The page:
I think the Court took up the case for two reasons--(1) the Sixth Circuit was so obviously wrong and (2) they got to make some pretty clear statements about issue preclusion.
Posted by: federalist | Jun 1, 2009 11:36:53 AM
Doug, can I say that Judge Clay (author of the panel opinion and an opinion concurring in denial of en banc review) is a hack given the smackdown here?
Posted by: federalist | Jun 1, 2009 12:40:48 PM
Federalist, not every judge that is reversed unanimously is a hack.
Posted by: Marc Shepherd | Jun 1, 2009 1:35:12 PM
No, but judges who don't get basic concepts like preclusion not applying to judgment winners are. And Clay is a hack.
Posted by: federalist | Jun 1, 2009 1:45:10 PM
Is "hack" just a code-word for "author of any opinion I disagree with"?
Posted by: Marc Shepherd | Jun 1, 2009 4:55:29 PM
What a waste of time and money. The Ohio courts have already determined that Bies is "mildly to borderline retarded," has a "chronic and severe personality disorder," and has "probable organic brain dysfunction." Now, the Ohio courts get to decide whether Bies is insuffiently retarded to put to death -- what a win for federalism. After much expenditure of money and time, and after incredible stress on the victim's family and Bies' family, he will probably not be executed. And if he is executed, the Rule of Law will take a big hit (we said he was retarded when we thought it didn't matter, but when we found out that it mattered we said he wasn't retarded). This is not a win for the Constitution or our legal system at all. The Ohio AG's decision to fight the district court decision in this case is governmental waste at its finest.
Talk of "smackdowns" and "hacks" in a case like this shows a third-grader's mentality at best.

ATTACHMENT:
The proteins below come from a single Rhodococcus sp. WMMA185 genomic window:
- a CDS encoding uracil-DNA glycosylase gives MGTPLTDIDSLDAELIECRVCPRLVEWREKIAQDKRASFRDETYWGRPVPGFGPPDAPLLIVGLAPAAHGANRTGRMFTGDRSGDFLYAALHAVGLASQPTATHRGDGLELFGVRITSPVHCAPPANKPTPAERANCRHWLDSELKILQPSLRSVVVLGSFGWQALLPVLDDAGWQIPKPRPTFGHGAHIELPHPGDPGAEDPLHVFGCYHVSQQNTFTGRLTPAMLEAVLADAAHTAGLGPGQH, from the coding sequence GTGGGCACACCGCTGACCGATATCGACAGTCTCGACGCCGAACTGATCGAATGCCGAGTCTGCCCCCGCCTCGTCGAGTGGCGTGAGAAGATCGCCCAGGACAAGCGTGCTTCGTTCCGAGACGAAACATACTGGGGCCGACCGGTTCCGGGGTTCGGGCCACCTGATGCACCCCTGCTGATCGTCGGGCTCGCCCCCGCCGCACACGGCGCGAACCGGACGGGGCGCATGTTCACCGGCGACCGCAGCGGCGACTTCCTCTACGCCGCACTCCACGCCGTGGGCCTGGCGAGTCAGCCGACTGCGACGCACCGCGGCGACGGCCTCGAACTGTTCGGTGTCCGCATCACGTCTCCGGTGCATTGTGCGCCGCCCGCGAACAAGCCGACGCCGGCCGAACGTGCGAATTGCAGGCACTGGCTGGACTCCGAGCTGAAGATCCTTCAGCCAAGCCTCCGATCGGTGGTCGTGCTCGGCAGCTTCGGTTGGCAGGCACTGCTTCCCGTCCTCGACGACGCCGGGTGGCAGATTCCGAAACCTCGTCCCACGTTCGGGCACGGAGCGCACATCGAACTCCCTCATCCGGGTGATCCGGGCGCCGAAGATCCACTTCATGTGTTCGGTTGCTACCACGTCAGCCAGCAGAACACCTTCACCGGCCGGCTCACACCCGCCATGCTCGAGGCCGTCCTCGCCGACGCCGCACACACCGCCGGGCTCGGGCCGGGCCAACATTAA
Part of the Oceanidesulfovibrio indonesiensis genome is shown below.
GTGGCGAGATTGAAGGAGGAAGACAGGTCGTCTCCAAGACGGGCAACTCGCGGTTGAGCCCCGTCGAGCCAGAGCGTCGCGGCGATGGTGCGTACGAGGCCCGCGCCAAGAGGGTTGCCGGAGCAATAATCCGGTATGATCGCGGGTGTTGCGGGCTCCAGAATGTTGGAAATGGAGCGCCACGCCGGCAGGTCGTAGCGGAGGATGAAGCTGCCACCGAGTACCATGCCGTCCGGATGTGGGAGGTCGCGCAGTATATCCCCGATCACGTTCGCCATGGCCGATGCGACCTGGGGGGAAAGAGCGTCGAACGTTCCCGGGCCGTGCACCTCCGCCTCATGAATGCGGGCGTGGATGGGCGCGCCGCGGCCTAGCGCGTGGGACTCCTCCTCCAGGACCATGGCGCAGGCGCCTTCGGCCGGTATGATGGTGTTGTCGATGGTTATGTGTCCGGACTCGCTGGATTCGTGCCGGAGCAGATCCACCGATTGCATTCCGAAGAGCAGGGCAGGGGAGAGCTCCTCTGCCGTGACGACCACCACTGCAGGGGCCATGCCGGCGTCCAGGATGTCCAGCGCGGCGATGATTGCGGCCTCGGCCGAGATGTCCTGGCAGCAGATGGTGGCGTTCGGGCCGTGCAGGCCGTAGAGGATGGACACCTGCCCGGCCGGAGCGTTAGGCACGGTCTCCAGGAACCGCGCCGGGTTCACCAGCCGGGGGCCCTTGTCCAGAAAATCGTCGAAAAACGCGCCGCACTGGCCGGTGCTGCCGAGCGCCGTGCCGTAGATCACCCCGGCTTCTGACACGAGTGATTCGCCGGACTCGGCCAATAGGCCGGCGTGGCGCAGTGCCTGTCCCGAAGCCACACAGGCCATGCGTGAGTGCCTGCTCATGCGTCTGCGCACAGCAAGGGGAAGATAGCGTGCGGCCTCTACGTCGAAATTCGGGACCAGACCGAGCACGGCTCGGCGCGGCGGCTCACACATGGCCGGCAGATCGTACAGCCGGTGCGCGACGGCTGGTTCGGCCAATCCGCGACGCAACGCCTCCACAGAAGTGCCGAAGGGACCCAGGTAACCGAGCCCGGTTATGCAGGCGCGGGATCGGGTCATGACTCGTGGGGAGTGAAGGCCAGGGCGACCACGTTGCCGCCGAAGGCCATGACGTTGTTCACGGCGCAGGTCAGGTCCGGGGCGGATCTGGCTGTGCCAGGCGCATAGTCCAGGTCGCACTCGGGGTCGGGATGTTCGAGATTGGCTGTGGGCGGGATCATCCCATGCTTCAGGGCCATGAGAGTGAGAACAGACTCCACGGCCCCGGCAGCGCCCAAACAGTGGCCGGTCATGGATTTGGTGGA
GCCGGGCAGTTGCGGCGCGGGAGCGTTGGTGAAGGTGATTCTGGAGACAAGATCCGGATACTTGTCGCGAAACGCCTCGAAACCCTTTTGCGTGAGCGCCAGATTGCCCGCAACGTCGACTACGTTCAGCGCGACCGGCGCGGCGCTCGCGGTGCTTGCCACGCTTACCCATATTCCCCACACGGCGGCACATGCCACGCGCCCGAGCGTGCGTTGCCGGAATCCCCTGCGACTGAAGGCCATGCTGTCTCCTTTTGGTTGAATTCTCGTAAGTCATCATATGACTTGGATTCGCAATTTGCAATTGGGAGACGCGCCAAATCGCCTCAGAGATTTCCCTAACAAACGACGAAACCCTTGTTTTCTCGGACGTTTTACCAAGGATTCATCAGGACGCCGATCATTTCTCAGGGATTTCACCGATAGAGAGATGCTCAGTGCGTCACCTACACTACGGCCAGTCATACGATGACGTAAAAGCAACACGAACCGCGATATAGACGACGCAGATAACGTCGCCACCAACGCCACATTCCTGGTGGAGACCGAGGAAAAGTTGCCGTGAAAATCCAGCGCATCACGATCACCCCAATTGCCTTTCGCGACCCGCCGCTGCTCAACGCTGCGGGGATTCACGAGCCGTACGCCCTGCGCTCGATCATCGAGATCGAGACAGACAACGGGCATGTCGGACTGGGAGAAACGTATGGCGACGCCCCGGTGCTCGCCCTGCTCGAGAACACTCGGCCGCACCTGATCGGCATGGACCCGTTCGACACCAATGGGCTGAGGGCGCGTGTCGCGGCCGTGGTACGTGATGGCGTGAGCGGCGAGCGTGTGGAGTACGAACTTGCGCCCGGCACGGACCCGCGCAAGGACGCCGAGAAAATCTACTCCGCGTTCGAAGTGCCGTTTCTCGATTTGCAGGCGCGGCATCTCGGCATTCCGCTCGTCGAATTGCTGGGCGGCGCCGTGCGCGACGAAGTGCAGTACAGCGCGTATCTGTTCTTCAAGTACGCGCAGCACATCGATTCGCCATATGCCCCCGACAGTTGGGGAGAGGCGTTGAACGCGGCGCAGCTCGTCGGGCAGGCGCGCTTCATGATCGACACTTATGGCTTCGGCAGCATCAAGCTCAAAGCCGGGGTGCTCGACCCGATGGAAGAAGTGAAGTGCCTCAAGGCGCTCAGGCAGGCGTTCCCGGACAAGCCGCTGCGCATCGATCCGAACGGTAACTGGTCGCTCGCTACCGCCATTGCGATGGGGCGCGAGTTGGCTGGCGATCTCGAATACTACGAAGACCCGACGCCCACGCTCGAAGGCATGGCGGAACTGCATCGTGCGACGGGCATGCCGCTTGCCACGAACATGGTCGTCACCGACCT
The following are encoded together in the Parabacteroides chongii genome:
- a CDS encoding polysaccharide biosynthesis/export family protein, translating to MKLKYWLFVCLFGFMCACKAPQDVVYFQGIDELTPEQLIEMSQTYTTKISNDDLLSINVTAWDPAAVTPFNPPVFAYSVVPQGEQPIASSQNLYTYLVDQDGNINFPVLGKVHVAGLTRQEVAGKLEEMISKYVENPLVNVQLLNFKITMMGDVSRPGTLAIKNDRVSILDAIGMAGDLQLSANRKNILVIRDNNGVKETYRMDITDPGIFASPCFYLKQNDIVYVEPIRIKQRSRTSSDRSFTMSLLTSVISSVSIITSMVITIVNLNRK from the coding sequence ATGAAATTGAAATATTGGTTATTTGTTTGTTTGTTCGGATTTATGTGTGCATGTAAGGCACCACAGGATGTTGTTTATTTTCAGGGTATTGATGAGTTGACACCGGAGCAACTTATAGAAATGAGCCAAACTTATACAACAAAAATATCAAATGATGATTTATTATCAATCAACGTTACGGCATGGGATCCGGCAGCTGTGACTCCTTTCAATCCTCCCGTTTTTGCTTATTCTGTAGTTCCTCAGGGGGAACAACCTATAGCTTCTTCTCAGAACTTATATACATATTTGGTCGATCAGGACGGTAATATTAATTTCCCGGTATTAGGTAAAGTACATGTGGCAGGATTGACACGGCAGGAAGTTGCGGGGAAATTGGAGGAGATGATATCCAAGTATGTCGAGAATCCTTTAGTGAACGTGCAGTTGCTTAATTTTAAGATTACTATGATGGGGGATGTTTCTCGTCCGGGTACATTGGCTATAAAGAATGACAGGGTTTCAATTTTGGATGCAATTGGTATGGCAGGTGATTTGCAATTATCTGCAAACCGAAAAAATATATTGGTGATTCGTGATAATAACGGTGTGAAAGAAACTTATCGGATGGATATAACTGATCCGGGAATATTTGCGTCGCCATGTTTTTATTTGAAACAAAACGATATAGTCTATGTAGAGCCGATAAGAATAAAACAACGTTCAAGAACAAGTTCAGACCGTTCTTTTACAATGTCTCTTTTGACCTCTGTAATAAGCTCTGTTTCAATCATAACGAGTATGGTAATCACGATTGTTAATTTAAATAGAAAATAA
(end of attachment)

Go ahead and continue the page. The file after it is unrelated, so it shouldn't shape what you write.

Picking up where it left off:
Posted by: Mark Pickrell | Jun 1, 2009 5:02:37 PM
Back to the substance:
What's the BEST prior case holding that "issue preclusion is only available to a prevailing party"?
Posted by: Mark Pickrell | Jun 1, 2009 6:21:22 PM
Mark is correct.
Also, as capital case error-correction goes, the Supreme Court's intervention in this case is mind-bending considering all the capital cases the Fifth Circuit monumentally (and clearly) screws up that the Supreme Court refuses to correct and which routinely result in unconstitutional executions being carried out in the South (often of racial minorities).
Posted by: DK | Jun 1, 2009 10:06:58 PM
Doug, here is a comment on Bies coming at the opinion from the oblique angle that it strikes me as a "reverse Apprendi" decision. That is, the animating principle which underlies Apprendi, that the def didn't know at the time he went to trial what the sentencing consequences of a conviction could be, can also benefit the State if it doesn't know at the time of the prior sentencing hearing what the consequence of the MR determination was. 1n 1992 MR was a mitigator, post Atkins it is a bar.
So, Ginsburg says, correctly, "...prosecutors, pre Atkins, had little incentive to vigorously contest evidence of retardation." A unanimous court gives the State a single "full and fair opportunity to contest his (MR) plea under the post sentencing precedents in Atkins and Lott."